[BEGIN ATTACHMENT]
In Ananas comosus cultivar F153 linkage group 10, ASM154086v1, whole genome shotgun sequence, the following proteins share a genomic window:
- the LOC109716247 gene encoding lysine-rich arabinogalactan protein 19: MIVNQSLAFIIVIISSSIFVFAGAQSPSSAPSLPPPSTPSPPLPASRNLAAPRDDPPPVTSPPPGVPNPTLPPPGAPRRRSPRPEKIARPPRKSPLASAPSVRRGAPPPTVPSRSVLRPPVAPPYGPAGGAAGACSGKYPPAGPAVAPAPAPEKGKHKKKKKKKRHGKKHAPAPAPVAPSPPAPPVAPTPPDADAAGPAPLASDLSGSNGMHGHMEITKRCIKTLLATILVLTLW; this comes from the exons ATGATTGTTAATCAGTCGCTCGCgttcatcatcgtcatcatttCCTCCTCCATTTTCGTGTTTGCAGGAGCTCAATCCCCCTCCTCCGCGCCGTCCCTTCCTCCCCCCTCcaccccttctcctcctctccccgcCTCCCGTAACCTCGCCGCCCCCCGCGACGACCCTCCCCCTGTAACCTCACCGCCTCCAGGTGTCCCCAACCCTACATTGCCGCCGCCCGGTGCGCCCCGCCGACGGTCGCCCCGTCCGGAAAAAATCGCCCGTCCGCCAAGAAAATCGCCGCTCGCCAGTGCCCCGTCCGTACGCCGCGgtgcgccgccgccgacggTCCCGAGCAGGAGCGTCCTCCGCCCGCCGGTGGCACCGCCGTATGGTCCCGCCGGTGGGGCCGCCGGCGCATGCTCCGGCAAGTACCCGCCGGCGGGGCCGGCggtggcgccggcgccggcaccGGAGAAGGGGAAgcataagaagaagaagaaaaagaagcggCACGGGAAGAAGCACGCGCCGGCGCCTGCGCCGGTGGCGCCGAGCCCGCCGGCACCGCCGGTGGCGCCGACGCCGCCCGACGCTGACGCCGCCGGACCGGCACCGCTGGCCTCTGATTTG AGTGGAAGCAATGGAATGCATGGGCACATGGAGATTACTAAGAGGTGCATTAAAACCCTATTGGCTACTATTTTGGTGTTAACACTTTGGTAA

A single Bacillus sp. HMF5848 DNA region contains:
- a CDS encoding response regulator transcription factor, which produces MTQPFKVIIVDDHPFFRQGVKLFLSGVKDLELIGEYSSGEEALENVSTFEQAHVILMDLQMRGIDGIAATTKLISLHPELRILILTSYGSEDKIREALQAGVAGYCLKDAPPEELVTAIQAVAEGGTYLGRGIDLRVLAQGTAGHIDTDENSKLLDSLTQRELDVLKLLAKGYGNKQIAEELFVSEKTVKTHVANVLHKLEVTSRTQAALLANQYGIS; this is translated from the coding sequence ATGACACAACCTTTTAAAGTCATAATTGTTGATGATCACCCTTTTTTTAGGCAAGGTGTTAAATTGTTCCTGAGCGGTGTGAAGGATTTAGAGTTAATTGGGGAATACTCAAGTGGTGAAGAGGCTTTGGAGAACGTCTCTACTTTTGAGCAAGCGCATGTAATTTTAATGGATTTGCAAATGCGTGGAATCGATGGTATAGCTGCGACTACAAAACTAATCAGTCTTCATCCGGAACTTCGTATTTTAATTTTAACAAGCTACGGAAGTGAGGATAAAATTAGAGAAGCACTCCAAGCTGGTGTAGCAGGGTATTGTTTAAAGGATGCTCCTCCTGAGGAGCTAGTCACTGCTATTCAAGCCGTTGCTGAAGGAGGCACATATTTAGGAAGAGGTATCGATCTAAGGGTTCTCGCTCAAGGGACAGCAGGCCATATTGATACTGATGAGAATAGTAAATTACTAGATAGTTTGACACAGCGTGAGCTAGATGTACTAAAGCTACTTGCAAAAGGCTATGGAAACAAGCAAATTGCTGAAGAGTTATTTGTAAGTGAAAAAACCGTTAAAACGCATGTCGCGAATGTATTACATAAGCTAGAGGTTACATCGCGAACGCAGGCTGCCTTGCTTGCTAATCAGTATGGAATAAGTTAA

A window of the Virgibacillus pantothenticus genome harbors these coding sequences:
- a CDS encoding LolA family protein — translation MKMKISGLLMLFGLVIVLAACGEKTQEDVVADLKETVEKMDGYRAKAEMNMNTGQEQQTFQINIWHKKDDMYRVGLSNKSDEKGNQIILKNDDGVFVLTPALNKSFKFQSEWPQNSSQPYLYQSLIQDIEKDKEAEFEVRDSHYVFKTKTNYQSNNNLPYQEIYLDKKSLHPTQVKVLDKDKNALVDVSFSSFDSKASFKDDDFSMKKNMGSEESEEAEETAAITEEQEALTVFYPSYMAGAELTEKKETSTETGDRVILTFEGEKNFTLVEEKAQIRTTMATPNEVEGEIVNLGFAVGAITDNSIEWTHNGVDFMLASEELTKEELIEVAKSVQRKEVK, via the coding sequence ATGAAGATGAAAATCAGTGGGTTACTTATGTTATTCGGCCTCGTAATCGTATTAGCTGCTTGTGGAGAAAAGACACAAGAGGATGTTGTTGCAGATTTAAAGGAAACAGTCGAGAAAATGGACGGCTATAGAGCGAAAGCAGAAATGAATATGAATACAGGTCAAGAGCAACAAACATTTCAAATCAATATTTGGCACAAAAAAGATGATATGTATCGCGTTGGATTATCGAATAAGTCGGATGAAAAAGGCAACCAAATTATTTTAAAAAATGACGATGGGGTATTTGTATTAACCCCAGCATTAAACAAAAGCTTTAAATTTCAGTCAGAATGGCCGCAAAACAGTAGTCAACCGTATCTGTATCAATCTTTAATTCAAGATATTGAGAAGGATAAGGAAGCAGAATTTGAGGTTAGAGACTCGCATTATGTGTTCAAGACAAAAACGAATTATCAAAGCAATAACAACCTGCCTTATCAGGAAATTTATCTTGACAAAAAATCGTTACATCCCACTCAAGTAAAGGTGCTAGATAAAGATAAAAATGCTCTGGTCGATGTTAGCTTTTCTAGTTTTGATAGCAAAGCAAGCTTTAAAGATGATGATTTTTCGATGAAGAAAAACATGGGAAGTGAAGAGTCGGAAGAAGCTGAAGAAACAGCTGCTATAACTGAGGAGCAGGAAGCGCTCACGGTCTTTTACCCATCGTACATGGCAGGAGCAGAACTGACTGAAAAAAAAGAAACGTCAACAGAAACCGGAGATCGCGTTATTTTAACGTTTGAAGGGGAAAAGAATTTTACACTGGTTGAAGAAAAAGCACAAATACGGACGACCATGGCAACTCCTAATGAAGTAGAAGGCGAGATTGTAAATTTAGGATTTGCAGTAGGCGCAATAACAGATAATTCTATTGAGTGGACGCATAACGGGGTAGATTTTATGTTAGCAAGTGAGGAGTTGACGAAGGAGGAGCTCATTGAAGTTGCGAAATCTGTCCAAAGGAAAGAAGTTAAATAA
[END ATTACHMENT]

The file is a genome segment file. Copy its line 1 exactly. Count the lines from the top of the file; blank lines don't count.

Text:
In Ananas comosus cultivar F153 linkage group 10, ASM154086v1, whole genome shotgun sequence, the following proteins share a genomic window: